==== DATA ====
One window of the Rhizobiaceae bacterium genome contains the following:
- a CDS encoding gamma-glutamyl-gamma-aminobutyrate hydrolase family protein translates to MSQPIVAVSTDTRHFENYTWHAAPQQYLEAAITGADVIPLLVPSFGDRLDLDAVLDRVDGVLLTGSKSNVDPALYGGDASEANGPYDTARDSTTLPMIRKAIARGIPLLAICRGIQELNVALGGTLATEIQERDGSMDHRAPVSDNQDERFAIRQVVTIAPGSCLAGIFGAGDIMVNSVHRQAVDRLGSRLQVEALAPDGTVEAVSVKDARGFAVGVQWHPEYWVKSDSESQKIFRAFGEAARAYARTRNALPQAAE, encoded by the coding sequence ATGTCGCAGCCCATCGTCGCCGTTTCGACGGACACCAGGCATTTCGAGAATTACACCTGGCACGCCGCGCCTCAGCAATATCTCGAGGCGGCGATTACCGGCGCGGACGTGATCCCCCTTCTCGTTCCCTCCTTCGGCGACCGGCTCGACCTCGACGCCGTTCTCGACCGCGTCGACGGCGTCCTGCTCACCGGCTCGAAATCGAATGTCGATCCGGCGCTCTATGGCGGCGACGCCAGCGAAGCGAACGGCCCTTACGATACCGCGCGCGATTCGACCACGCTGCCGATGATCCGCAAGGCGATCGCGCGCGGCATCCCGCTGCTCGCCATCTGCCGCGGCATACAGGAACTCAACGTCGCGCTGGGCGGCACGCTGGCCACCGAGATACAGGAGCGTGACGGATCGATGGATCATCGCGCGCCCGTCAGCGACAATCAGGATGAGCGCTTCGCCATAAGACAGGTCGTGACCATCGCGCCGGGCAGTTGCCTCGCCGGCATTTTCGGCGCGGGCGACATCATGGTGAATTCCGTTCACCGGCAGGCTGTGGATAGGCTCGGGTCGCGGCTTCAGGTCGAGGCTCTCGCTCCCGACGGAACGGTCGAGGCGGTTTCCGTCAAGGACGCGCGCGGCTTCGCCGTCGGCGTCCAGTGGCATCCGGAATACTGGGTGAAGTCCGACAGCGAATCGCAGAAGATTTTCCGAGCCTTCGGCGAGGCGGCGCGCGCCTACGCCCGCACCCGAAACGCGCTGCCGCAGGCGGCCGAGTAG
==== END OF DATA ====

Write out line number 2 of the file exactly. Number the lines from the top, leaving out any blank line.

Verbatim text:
- a CDS encoding gamma-glutamyl-gamma-aminobutyrate hydrolase family protein translates to MSQPIVAVSTDTRHFENYTWHAAPQQYLEAAITGADVIPLLVPSFGDRLDLDAVLDRVDGVLLTGSKSNVDPALYGGDASEANGPYDTARDSTTLPMIRKAIARGIPLLAICRGIQELNVALGGTLATEIQERDGSMDHRAPVSDNQDERFAIRQVVTIAPGSCLAGIFGAGDIMVNSVHRQAVDRLGSRLQVEALAPDGTVEAVSVKDARGFAVGVQWHPEYWVKSDSESQKIFRAFGEAARAYARTRNALPQAAE, encoded by the coding sequence ATGTCGCAGCCCATCGTCGCCGTTTCGACGGACACCAGGCATTTCGAGAATTACACCTGGCACGCCGCGCCTCAGCAATATCTCGAGGCGGCGATTACCGGCGCGGACGTGATCCCCCTTCTCGTTCCCTCCTTCGGCGACCGGCTCGACCTCGACGCCGTTCTCGACCGCGTCGACGGCGTCCTGCTCACCGGCTCGAAATCGAATGTCGATCCGGCGCTCTATGGCGGCGACGCCAGCGAAGCGAACGGCCCTTACGATACCGCGCGCGATTCGACCACGCTGCCGATGATCCGCAAGGCGATCGCGCGCGGCATCCCGCTGCTCGCCATCTGCCGCGGCATACAGGAACTCAACGTCGCGCTGGGCGGCACGCTGGCCACCGAGATACAGGAGCGTGACGGATCGATGGATCATCGCGCGCCCGTCAGCGACAATCAGGATGAGCGCTTCGCCATAAGACAGGTCGTGACCATCGCGCCGGGCAGTTGCCTCGCCGGCATTTTCGGCGCGGGCGACATCATGGTGAATTCCGTTCACCGGCAGGCTGTGGATAGGCTCGGGTCGCGGCTTCAGGTCGAGGCTCTCGCTCCCGACGGAACGGTCGAGGCGGTTTCCGTCAAGGACGCGCGCGGCTTCGCCGTCGGCGTCCAGTGGCATCCGGAATACTGGGTGAAGTCCGACAGCGAATCGCAGAAGATTTTCCGAGCCTTCGGCGAGGCGGCGCGCGCCTACGCCCGCACCCGAAACGCGCTGCCGCAGGCGGCCGAGTAG